Ricotta Reaches a Whole New Level…forget the store bought stuff!

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I not only love making cheese, there is no question that the store bought stuff doesn’t hold a candle to freshly made ricotta cheese (and other types) you can do in less than an hour at home. Once you make ricotta, you will never purchase another container from the store. Easy and delicious – what could be a better combination?

What I have discovered over time is just how versatile ricotta is…you can make it savory, sweet, or just plain, and eat it like cottage cheese. Ricotta can be used as an appetizer, an ingredient, or something you can transform into an interesting dish by adding other foodstuffs to it. You can even roll it inside hot freshly made Mozzarella and make another cheese delicacy out of those creamy little curds.

You can make Ricotta either out of milk or the fresh whey remaining after making mozzarella cheese. I do both depending on my needs or what I have going on and milk available. There is always a better yield of cheese when making it from actual milk, less yield when making it from the whey process.
If making it from Milk, you must use milk that is either raw or not ultra pasteurized. Many grocery stores now carry a brand of milk that is not ultra pasteurized, but not all stores have that as an option. Kalona brand is quite reliable and is offered at Whole Foods stores. Check your local grocery and see what they might have available. Raw milk is generally a guarantee for success but not as easily obtainable.

Equipment for making Ricotta is minimal and easy to obtain. I have a jelly bag and holder (from the hardware), glass bowls, stainless or enameled pot, slotted spoon or skimmer with mesh base, and most importantly, a reliable probe thermometer for checking and monitoring the temperature.

Eat Ricotta on its own or:
• Add to mashed potatoes for a delicious twist.
• Fill ravioli – add some herbs and spices if desired.
• Make a kid’s snack of Ants on a Log – add ricotta to celery sticks and add raisins on top to look
like ants!
• Add to casseroles or pasta with a mixture of other cheeses
• Make it sweet and use it as a filling for crepes, blintzes or wontons
• Add some simple cinnamon and sugar for a light dessert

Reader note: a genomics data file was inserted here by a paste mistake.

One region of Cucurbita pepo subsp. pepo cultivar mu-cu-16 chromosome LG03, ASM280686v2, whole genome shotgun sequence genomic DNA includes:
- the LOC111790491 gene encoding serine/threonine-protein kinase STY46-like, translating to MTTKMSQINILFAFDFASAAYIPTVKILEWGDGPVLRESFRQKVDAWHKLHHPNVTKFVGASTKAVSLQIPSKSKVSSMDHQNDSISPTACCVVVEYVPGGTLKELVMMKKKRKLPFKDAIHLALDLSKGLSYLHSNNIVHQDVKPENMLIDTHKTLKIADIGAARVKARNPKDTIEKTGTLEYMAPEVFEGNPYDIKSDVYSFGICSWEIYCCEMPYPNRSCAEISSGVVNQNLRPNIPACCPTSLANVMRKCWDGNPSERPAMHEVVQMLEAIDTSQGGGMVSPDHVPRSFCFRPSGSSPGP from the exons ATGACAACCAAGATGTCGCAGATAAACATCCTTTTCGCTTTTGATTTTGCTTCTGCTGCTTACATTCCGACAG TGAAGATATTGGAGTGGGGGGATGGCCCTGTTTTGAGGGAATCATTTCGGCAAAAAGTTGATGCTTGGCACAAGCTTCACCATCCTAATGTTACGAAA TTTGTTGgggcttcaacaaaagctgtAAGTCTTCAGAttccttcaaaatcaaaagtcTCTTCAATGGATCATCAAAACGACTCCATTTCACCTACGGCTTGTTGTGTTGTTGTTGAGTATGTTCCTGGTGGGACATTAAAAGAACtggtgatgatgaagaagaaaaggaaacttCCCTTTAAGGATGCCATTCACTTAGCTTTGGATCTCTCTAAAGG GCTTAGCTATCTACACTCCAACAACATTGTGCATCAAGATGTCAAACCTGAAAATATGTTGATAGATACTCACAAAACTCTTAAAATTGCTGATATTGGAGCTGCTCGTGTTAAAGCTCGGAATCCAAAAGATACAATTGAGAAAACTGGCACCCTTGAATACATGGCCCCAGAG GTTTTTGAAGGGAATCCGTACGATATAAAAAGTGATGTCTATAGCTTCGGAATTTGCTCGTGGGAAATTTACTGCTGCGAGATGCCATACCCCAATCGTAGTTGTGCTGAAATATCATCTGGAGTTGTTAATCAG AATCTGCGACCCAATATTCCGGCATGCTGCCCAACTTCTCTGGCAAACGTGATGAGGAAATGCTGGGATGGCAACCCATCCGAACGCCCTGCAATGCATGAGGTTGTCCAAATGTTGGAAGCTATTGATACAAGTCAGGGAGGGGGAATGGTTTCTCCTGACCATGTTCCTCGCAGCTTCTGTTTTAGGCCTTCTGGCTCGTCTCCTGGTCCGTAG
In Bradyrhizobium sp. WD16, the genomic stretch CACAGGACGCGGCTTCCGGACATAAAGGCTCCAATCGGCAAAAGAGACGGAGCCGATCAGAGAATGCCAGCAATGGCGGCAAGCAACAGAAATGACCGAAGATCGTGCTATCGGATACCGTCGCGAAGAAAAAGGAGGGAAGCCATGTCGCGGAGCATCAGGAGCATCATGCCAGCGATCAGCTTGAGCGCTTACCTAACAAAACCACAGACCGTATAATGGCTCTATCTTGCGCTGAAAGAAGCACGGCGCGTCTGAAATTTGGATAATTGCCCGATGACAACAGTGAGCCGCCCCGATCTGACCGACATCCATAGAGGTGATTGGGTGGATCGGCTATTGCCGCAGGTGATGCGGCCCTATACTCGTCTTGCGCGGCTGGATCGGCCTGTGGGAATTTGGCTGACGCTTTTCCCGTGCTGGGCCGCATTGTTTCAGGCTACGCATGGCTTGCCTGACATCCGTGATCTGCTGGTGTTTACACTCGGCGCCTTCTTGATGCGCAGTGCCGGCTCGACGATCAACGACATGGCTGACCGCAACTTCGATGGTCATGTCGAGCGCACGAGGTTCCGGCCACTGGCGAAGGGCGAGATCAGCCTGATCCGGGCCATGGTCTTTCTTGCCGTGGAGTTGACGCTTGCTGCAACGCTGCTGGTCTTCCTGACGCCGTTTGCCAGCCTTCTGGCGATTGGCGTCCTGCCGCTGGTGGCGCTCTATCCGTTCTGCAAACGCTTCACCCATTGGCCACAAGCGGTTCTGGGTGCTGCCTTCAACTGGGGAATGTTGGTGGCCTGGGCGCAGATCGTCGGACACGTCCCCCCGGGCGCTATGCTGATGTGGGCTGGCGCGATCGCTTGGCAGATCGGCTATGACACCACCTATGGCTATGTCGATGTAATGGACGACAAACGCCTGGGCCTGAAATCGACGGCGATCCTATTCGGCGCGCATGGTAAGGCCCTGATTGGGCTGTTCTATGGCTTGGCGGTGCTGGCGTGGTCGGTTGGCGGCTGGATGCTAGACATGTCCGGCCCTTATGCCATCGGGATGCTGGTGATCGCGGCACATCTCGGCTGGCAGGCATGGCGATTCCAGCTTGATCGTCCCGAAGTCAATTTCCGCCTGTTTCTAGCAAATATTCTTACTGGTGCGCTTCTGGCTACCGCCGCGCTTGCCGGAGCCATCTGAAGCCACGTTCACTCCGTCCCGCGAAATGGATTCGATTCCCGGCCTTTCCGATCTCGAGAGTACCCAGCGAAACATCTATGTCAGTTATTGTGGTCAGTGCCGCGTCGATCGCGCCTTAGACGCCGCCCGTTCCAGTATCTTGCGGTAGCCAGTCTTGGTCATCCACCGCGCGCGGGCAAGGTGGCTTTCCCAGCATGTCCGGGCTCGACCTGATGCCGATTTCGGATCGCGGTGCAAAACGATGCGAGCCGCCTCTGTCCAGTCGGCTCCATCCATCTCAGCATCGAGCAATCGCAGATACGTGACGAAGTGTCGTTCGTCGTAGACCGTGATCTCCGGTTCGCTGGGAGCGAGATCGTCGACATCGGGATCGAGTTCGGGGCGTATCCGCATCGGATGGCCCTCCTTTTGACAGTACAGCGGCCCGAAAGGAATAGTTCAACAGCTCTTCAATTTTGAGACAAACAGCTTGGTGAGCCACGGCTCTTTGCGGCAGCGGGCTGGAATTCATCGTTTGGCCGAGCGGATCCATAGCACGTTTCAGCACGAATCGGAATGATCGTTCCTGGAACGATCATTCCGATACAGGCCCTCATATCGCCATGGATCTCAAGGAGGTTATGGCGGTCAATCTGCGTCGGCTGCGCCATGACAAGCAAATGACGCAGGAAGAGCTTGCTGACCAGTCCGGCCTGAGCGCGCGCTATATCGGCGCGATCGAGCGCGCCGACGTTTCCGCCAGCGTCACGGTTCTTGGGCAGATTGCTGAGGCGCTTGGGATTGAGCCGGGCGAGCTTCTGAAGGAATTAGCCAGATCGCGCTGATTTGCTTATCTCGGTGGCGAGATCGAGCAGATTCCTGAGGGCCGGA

• Add it to an egg strata or scrambled eggs
• Use the homemade ricotta for a cheesecake
• Herb it and used it as stuffing for pasta shells or mushrooms
• Mix it with egg and use it as a layer in Lasagna
• Add it to some fresh fruit and eat it for a snack
• Fill wonton wrappers with ricotta mixed with a little cinnamon sugar and deep fry them for a
dessert
• Use the ricotta as an ingredient in a cheese ball
• Make it sweet and use it in pastries (like a Danish)

Once you make your first batch of homemade Ricotta – you will be smitten!

Simple Equipment needed

Simple Equipment needed

Plain Ricotta removed from draining

Plain Ricotta removed from draining

Ricotta with herbs added

Ricotta with herbs added

A great use for Ricotta - filing homemade pasta to make some Girellini

A great use for Ricotta – filing homemade pasta to make some Girellini

RMJ’s Whole Milk Ricotta Cheese
Note: I don’t add salt to my cheese – but you can if you choose – you would add the salt once the cheese is done draining). You can also add a bit of cream or melted butter to make your Ricotta creamier.

Yield: about 2 pounds

Ingredients:
1 1/2 gallons whole milk
1/4 cup + 2 Tablespoons distilled water
1 1/2 teaspoons citric acid

Directions:
In a small cup, add distilled water and citric acid; mix well and set aside.

Slowly heat the milk in a stainless pot (thermometer inserted from the start), until about 70°F; add the citric acid mixture.
Stirring occasionally, heat the milk to 190-195°F (do not boil).

Once the curds and whey separate, turn off the heat source and allow the milk to sit for 10-15 minutes, undisturbed.

Gently ladle curds into a jelly strainer or a colander lined with butter muslin. Let the cheese drain to desired consistency. Cheese can be eaten immediately (warm) or refrigerated (chilled).

Store refrigerated in a covered container 7-10 days

Making Ricotta from Whey
Yield: will vary

Ingredients:
Whey remaining from Mozzarella Cheese process (no more than three
hours old)
*Whole Milk (optional)
1/4 cup brown rice vinegar or cider vinegar (vinegar of your choice or lemon
juice)

Directions:
After whey is left in the pot from making Mozzarella, turn heat back on and heat until the whey reaches 200°F. When whey reaches that temperature, turn off heat and stir in vinegar. Let whey sit for a few minutes until all curds form.

Gently ladle curds into a jelly strainer or a colander lined with butter muslin. Let the cheese drain to desired consistency. Cheese can be eaten immediately (warm) or refrigerated (chilled).

Store refrigerated in a covered container 7-10 days.

2 Comments

  1. Fen says:

    Wow, you make it sound so easy! It is on my bucket list 🙂

    • RMJ says:

      Fen – check out the newest Blog…it’s on Mozzarella!!!

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